Property division can be one of the most complex aspects of a California divorce. After many years of marriage, you and your spouse have likely accumulated a substantial amount of property, which must now be divided between the two of you.
California law states that property must be divided fairly between spouses. However, you cannot determine what constitutes a fair division until you know all the property you are dealing with.
Before you begin the property division process, both you and your spouse need to complete a financial disclosure. This is a list of all property that must be divided.
Community and separate property
Your property can be classified as community or separate property. Community property is property purchased and owned by you and your spouse during your marriage.
Separate property is property owned only by you before your marriage or after you are separated. Gifts or inheritances can also be considered separate property.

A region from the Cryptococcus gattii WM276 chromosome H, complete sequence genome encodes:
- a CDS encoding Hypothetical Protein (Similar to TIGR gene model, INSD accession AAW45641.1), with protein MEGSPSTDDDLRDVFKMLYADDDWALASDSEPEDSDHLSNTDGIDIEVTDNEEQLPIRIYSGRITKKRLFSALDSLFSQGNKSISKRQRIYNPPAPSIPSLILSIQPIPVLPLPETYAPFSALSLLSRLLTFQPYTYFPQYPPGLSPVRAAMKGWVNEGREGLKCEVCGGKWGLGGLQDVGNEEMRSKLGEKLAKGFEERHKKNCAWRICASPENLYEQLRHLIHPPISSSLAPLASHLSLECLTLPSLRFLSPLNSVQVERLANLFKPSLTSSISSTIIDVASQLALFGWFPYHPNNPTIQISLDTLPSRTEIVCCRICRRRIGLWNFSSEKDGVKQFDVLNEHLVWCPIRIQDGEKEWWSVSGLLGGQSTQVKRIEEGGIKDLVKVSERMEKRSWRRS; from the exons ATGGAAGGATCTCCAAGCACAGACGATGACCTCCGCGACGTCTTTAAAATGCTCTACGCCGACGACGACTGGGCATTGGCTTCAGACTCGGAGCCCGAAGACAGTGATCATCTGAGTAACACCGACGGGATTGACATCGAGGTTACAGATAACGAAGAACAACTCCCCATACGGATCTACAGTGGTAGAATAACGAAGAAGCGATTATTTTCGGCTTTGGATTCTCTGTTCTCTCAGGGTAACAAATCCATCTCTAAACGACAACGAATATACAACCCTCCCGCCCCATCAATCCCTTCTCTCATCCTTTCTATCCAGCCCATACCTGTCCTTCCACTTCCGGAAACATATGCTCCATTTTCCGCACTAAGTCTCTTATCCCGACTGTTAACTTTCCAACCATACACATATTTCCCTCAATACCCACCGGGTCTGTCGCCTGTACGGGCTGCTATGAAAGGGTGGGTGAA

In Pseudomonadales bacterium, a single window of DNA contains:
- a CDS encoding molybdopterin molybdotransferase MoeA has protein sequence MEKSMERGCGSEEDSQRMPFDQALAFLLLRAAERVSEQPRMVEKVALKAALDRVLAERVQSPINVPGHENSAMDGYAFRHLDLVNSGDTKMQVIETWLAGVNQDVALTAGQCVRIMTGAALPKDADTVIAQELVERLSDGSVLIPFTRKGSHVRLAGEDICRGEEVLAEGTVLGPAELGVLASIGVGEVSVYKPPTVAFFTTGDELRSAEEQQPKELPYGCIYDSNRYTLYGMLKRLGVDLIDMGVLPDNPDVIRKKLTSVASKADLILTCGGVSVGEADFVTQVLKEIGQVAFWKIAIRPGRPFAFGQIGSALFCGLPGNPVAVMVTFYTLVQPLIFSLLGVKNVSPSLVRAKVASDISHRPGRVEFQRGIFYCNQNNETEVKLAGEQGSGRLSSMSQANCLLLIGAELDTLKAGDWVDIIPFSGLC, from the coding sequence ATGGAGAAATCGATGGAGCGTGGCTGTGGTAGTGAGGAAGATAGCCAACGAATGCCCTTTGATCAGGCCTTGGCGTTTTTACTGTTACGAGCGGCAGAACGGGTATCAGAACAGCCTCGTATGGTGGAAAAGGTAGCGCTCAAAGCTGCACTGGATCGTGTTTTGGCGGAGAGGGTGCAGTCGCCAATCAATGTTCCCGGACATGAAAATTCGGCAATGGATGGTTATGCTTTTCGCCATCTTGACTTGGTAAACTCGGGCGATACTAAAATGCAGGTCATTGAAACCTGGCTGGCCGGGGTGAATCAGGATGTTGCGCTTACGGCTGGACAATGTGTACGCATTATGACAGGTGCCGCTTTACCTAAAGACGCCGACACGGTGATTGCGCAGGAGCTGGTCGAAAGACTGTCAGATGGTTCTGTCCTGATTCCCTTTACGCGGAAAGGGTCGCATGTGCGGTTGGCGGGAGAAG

Community property is the property that gets divided. Your financial disclosure should list both types of property but indicate any property that is separate property.
Your disclosure must be complete and accurate
It is important to be honest on your financial disclosure. You might have property that you do not want to share with, or potentially lose to, your spouse, so you could be tempted to not list it on the disclosure.
This is a bad idea. First, even if you do not list it, there are ways the property can still be discovered in the divorce process, especially if your spouse knows it exists.
Second, a judge will look unfavorably upon you if they learn you were dishonest on your financial disclosure. Your spouse could even end up with a higher share of property to make up for your dishonesty.
A financial disclosure is required to get divorced. You do not have to file the disclosure itself with the court, but you must file a form confirming that you completed this requirement. Your financial disclosure gets shared with your spouse.
Once your financial disclosure is complete and you have received your spouse’s financial disclosure, you are ready to begin negotiating property division. It is best to do this with the help of a family law attorney.